Scale-Out NUMA. Stanko Novaković Alexandros Daglis Edouard Bugnion Babak Falsafi Boris Grot. Abstract. 1. Introduction - PDF

In Proceedings of ASPLOS-XIX, March 2014 Scale-Out NUMA Stanko Novaković Alexandros Daglis Edouard Bugnion Babak Falsafi Boris Grot EcoCloud, EPFL University of Edinburgh Abstract Emerging datacenter applications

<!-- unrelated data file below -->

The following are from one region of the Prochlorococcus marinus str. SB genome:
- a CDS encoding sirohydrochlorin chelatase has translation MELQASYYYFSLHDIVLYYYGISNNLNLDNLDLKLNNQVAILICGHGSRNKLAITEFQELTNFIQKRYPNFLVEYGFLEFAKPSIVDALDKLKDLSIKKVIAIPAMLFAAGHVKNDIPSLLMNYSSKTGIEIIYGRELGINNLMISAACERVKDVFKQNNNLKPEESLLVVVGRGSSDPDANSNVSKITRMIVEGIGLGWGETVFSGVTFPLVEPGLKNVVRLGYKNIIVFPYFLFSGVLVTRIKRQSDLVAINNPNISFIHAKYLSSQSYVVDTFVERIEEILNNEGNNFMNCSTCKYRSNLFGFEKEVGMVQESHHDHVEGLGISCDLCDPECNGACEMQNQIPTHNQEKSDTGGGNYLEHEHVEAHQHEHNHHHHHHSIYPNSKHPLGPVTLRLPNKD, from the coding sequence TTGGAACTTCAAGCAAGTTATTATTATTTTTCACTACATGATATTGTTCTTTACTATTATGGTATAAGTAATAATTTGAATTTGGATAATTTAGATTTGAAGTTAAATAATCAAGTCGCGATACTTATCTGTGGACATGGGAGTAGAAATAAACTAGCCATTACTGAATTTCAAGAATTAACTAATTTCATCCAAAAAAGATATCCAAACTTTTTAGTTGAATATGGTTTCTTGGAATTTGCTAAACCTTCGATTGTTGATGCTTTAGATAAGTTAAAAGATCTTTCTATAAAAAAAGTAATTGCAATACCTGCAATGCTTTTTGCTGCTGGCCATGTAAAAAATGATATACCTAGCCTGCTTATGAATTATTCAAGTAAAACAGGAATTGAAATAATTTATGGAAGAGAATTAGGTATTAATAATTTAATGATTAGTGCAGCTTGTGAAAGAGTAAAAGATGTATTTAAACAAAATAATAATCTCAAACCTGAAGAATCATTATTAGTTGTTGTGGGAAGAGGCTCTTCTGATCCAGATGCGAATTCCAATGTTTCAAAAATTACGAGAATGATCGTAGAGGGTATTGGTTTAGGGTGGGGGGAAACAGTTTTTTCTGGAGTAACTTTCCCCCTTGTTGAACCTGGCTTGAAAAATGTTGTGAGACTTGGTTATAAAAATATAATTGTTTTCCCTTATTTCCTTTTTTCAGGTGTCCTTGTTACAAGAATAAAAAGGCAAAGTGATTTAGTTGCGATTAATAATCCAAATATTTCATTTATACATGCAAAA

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In Proceedings of ASPLOS-XIX, March 2014 Scale-Out NUMA Stanko Novaković Alexandros Daglis Edouard Bugnion Babak Falsafi Boris Grot EcoCloud, EPFL University of Edinburgh Abstract Emerging datacenter applications operate on vast datasets that are kept in DRAM to minimize latency. The large number of servers needed to accommodate this massive memory footprint requires frequent server-to-server communication in applications such as key-value stores and graph-based applications that rely on large irregular data structures. The fine-grained nature of the accesses is a poor match to commodity networking technologies, including RDMA, which incur delays of x over local DRAM operations. We introduce Scale-Out NUMA (sonuma) an architecture, programming model, and communication protocol for low-latency, distributed in-memory processing. sonuma layers an RDMA-inspired programming model directly on top of a NUMA memory fabric via a stateless messaging protocol. To facilitate interactions between the application, OS, and the fabric, sonuma relies on the remote memory controller a new architecturally-exposed hardware block integrated into the node s local coherence hierarchy. Our results based on cycle-accurate full-system simulation show that sonuma performs remote reads at latencies that are within 4x of local DRAM, can fully utilize the available memory bandwidth, and can issue up to 10M remote memory operations per second per core. Categories and Subject Descriptors C.1.4 [Computer System Organization]: Parallel Architectures Distributed Architectures; C.5.5 [Computer System Organization]: Computer System Implementation Servers Keywords 1. Introduction RDMA, NUMA, System-on-Chips Datacenter applications are rapidly evolving from simple data-serving tasks to sophisticated analytics operating over Permission to make digital or hard copies of part or all of this work for personal or classroom use is granted without fee provided that copies are not made or distributed for profit or commercial advantage and that copies bear this notice and the full citation on the first page. Copyrights for third-party components of this work must be honored. For all other uses, contact the owner/author(s). ASPLOS 14, March 1 4, 2014, Salt Lake City, Utah, USA. Copyright is held by the owner/author(s). ACM /14/03. enormous datasets in response to real-time queries. To minimize the response latency, datacenter operators keep the data in memory. As dataset sizes push into the petabyte range, the number of servers required to house them in memory can easily reach into hundreds or even thousands. Because of the distributed memory, applications that traverse large data structures (e.g., graph algorithms) or frequently access disparate pieces of data (e.g., key-value stores) must do so over the datacenter network. As today s datacenters are built with commodity networking technology running on top of commodity servers and operating systems, node-to-node communication delays can exceed 100µs [50]. In contrast, accesses to local memory incur delays of around 60ns a factor of 1000 less. The irony is rich: moving the data from disk to main memory yields a 100,000x reduction in latency (10ms vs. 100ns), but distributing the memory eliminates 1000x of the benefit. The reasons for the high communication latency are well known and include deep network stacks, complex network interface cards (NIC), and slow chip-to-nic interfaces [21, 50]. RDMA reduces end-to-end latency by enabling memory-to-memory data transfers over Infini- Band [26] and Converged Ethernet [25] fabrics. By exposing remote memory at user-level and offloading network processing to the adapter, RDMA enables remote memory read latencies as low as 1.19µs [14]; however, that still represents a 10x latency increase over local DRAM. We introduce Scale-Out NUMA (sonuma), an architecture, programming model, and communication protocol for distributed, in-memory applications that reduces remote memory access latency to within a small factor ( 4x) of local memory. sonuma leverages two simple ideas to minimize latency. The first is to use a stateless request/reply protocol running over a NUMA memory fabric to drastically reduce or eliminate the network stack, complex NIC, and switch gear delays. The second is to integrate the protocol controller into the node s local coherence hierarchy, thus avoiding state replication and data movement across the slow PCI Express (PCIe) interface. sonuma exposes the abstraction of a partitioned global virtual address space, which is useful for big-data applications with irregular data structures such as graphs. The programming model is inspired by RDMA [37], with applica- 1 tion threads making explicit remote memory read and write requests with copy semantics. The model is supported by an architecturally-exposed hardware block, called the remote memory controller (RMC), that safely exposes the global address space to applications. The RMC is integrated into each node s coherence hierarchy, providing for a frictionless, lowlatency interface between the processor, memory, and the interconnect fabric. Our primary contributions are: the RMC a simple, hardwired, on-chip architectural block that services remote memory requests through locally cache-coherent interactions and interfaces directly with an on-die network interface. Each operation handled by the RMC is converted into a set of stateless request/reply exchanges between two nodes; a minimal programming model with architectural support, provided by the RMC, for one-sided memory operations that access a partitioned global address space. The model is exposed through lightweight libraries, which also implement communication and synchronization primitives in software; a preliminary evaluation of sonuma using cycleaccurate full-system simulation demonstrating that the approach can achieve latencies within a small factor of local DRAM and saturate the available bandwidth; an sonuma emulation platform built using a hypervisor that runs applications at normal wall-clock speeds and features remote latencies within 5x of what a hardwareassisted RMC should provide. The rest of the paper is organized as follows: we motivate sonuma ( 2). We then describe the essential elements of the sonuma architecture ( 3), followed by a description of the design and implementation of the RMC ( 4), the software support ( 5), and the proposed communication protocol ( 6). We evaluate our design ( 7) and discuss additional aspects of the work ( 8). Finally, we place sonuma in the context of prior work ( 9) and conclude ( 10). 2. Why Scale-Out NUMA? In this section, we discuss key trends in datacenter applications and servers, and identify specific pain points that affect the latency of such deployments. 2.1 Datacenter Trends Applications. Today s massive web-scale applications, such as search or analytics, require thousands of computers and petabytes of storage [60]. Increasingly, the trend has been toward deeper analysis and understanding of data in response to real-time queries. To minimize the latency, datacenter operators have shifted hot datasets from disk to DRAM, necessitating terabytes, if not petabytes, of DRAM distributed across a large number of servers. The distributed nature of the data leads to frequent serverto-server interactions within the context of a given computation, e.g., Amazon reported that the rendering of a single page typically requires access to over 150 services [17]. These interactions introduce significant latency overheads that constrain the practical extent of sharding and the complexity of deployed algorithms. For instance, latency considerations force Facebook to restrict the number of sequential data accesses to fewer than 150 per rendered web page [50]. Recent work examining sources of network latency overhead in datacenters found that a typical deployment based on commodity technologies may incur over 100µs in roundtrip latency between a pair of servers [50]. According to the study, principal sources of latency overhead include the operating system stack, NIC, and intermediate network switches. While 100µs may seem insignificant, we observe that many applications, including graph-based applications and those that rely on key-value stores, perform minimal computation per data item loaded. For example, read operations dominate key-value store traffic, and simply return the object in memory. With 1000x difference in data access latency between local DRAM (100ns) and remote memory (100µs), distributing the dataset, although necessary, incurs a dramatic performance overhead. Server architectures. Today s datacenters employ commodity technologies due to their favorable cost-performance characteristics. The end result is a scale-out architecture characterized by a large number of commodity servers connected via commodity networking equipment. Two architectural trends are emerging in scale-out designs. First, System-on-Chips (SoC) provide high chip-level integration and are a major trend in servers. Current server SoCs combine many processing cores, memory interfaces, and I/O to reduce cost and improve overall efficiency by eliminating extra system components, e.g., Calxeda s ECX SoC [9] combines four ARM Cortex-A9 cores, memory controller, SATA interface, and a fabric switch [8] into a compact die with a 5W typical power draw. Second, system integrators are starting to offer glueless fabrics that can seamlessly interconnect hundreds of server nodes into fat-tree or torus topologies [18]. For instance, Calxeda s on-chip fabric router encapsulates Ethernet frames while energy-efficient processors run the standard TCP/IP and UDP/IP protocols as if they had a standard Ethernet NIC [16]. The tight integration of NIC, routers and fabric leads to a reduction in the number of components in the system (thus lowering cost) and improves energy efficiency by minimizing the number of chip crossings. However, such glueless fabrics alone do not substantially reduce latency because of the high cost of protocol processing at the end points. Remote DMA. RDMA enables memory-to-memory data transfers across the network without processor involvement on the destination side. By exposing remote memory and re- 2 Latency (s) Latency Bandwidth Request size (Bytes) Figure 1: Netpipe benchmark on a Calxeda microserver. liable connections directly to user-level applications, RDMA eliminates all kernel overheads. Furthermore, one-sided remote memory operations are handled entirely by the adapter without interrupting the destination core. RDMA is supported on lossless fabrics such as InfiniBand [26] and Converged Ethernet [25] that scale to thousands of nodes and can offer remote memory read latency as low as 1.19µs [14]. Although historically associated with the highperformance computing market, RDMA is now making inroads into web-scale data centers, such as Microsoft Bing [54]. Latency-sensitive key-value stores such as RAMCloud [43] and Pilaf [38] are using RDMA fabrics to achieve object access latencies of as low as 5µs. 2.2 Obstacles to Low-Latency Distributed Memory As datasets grow, the trend is toward more sophisticated algorithms at ever-tightening latency bounds. While SoCs, glueless fabrics, and RDMA technologies help lower network latencies, the network delay per byte loaded remains high. Here, we discuss principal reasons behind the difficulty of further reducing the latency for in-memory applications. 0 Bandwidth (Mbps) Node scalability is power-limited. As voltage scaling grinds to a halt, future improvements in compute density at the chip level will be limited. Power limitations will extend beyond the processor and impact the amount of DRAM that can be integrated in a given unit of volume (which governs the limits of power delivery and heat dissipation). Together, power constraints at the processor and DRAM levels will limit the server industry s ability to improve the performance and memory capacity of scale-up configurations, thus accelerating the trend toward distributed memory systems. Deep network stacks are costly. Distributed systems rely on networks to communicate. Unfortunately, today s deep network stacks require a significant amount of processing per network which factors considerably into end-toend latency. Figure 1 shows the network performance between two directly-connected Calxeda EnergyCore ECX SoCs, measured using the standard netpipe benchmark [55]. The fabric and the integrated NICs provide 10Gbps worth of bandwidth. Despite the immediate proximity of the nodes and the lack of intermediate switches, we observe high latency (in excess of 40µs) for small sizes and poor bandwidth scalability (under 2 Gbps) with large s. These bottlenecks exist due to the high processing requirements of TCP/IP and are aggravated by the limited performance offered by ARM cores. Large-scale shared memory is prohibitive. One way to bypass complex network stacks is through direct access to shared physical memory. Unfortunately, large-scale sharing of physical memory is challenging for two reasons. First is the sheer cost and complexity of scaling up hardware coherence protocols. Chief bottlenecks here include state overhead, high bandwidth requirements, and verification complexity. The second is the fault-containment challenge of a single operating system instance managing a massive physical address space, whereby the failure of any one node can take down the entire system by corrupting shared state [11]. Sharing caches even within the same socket can be expensive. Indeed, recent work shows that partitioning a single many-core socket into multiple coherence domains improves the execution efficiency of scale-out workloads that do not have shared datasets [33]. PCIe/DMA latencies limit performance. I/O bypass architectures have successfully removed most sources of latency except the PCIe bus. Studies have shown that it takes ns to communicate short bursts over the PCIe bus [21], making such transfers 7-8x more expensive, in terms of latency, than local DRAM accesses. Furthermore, PCIe does not allow for the cache-coherent sharing of control structures between the system and the I/O device, leading to the need of replicating system state such as page tables into the device and system memory. In the latter case, the device memory serves as a cache, resulting in additional DMA transactions to access the state. SoC integration alone does not eliminate these overheads, since IP blocks often use DMA internally to communicate with the main processor [5]. Distance matters. Both latency and cost of high-speed communication within a datacenter are severely impacted by distance. Latency is insignificant and bandwidth is cheap within a rack, enabling low-dimensional topologies (e.g., 3-D torus) with wide links and small signal propagation delays (e.g., 20ns for a printed circuit board trace spanning a 44U rack). Beyond a few meters, however, expensive optical transceivers must be used, and non-negotiable propagation delays (limited by the speed of light) quickly exceed DRAM access time. The combination of cost and delay puts a natural limit to the size of tightly interconnected systems. 3. Scale-Out NUMA This work introduces sonuma, an architecture and programming model for low-latency distributed memory. 3 App OS core core L1.. L1.. App LLC core L1 data control RMC L1 NI Figure 2: sonuma overview. NUMAfabric sonuma addresses each of the obstacles to low-latency described in 2.2. sonuma is designed for a scale-out model with physically distributed processing and memory: (i) it replaces deep network stacks with a lean memory fabric; (ii) eschews system-wide coherence in favor of a global partitioned virtual address space accessible via RMDA-like remote memory operations with copy semantics; (iii) replaces transfers over the slow PCIe bus with cheap cache-to-cache transfers; and (iv) is optimized for rack-scale deployments, where distance is minuscule. In effect, our design goal is to borrow the desirable qualities of ccnuma and RDMA without their respective drawbacks. Fig. 2 identifies the essential components of sonuma. At a high level, sonuma combines a lean memory fabric with an RDMA-like programming model in a rack-scale system. Applications access remote portions of the global virtual address space through remote memory operations. A new architecturally-exposed block, the remote memory controller (RMC), converts these operations into network transactions and directly performs the memory accesses. Applications directly communicate with the RMC, bypassing the operating system, which gets involved only in setting up the necessary in-memory control data structures. Unlike traditional implementations of RDMA, which operate over the PCI bus, the RMC benefits from a tight integration into the processor s cache coherence hierarchy. In particular, the processor and the RMC share all data structures via the cache hierarchy. The implementation of the RMC is further simplified by limiting the architectural support to one-sided remote memory read, write, and atomic operations, and by unrolling multi-line requests at the source RMC. As a result, the protocol can be implemented in a stateless manner by the destination node. The RMC converts application commands into remote requests that are sent to the network interface (NI). The NI is connected to an on-chip low-radix router with reliable, point-to-point links to other sonuma nodes. The notion of fast low-radix routers borrows from supercomputer interconnects; for instance, the mesh fabric of the Alpha connected 128 nodes in a 2D torus using an on-chip router with a pin-to-pin delay of just 11ns [39]. sonuma s memory fabric bears semblance (at the link and network layer, but not at the protocol layer) to the QPI and HTX solutions that interconnect sockets together into multiple NUMA domains. In such fabrics, parallel transfers over traces minimize pin-to-pin delays, short messages (header + a payload of a single cache line) minimize buffering requirements, topology-based routing eliminates costly CAM or TCAM lookups, and virtual lanes ensure deadlock freedom. Although Fig. 2 illustrates a 2D-torus, the design is not restricted to any particular topology. 4. Remote Memory Controller The foundational component of sonuma is the RMC, an architectural block that services remote memory accesses originating at the local node, as well as incoming requests from remote nodes. The RMC integrates into the processor s coherence hierarchy via a private L1 cache and communicates with the application threads via memory-mapped queues. We first describe the software interface ( 4.1), provide a functional overview of the RMC ( 4.2), and describe its microarchitecture ( 4.3). 4.1 Hardware/Software Interface sonuma provides application nodes with the abstraction of globally addressable, virtual address spaces that can be accessed via explicit memory operations. The RMC exposes this abstraction to applications, allowing them to safely and directly copy data to/from global memory into a local buffer using remote write, read, and atomic operations, without kernel intervention. The interface offers atomicity guarantees at the cache-line granularity, and no ordering guarantees within or across requests. sonuma s hardware/software interface is centered around four main abstractions directly exposed by the RMC: (i) the context identifier (ctx id), which is used by all nodes participating in the same application to create a global address space; (ii) the context segment, a range of the node s address space which is globally accessible by others; (iii) the queue pair (QP), used by applications to schedule remote memory operations and get notified of their completion; and (iv) local buffers, which can be used as the source or destination of remote operations. The QP model consists of a work queue (WQ), a bounded buffer written exclus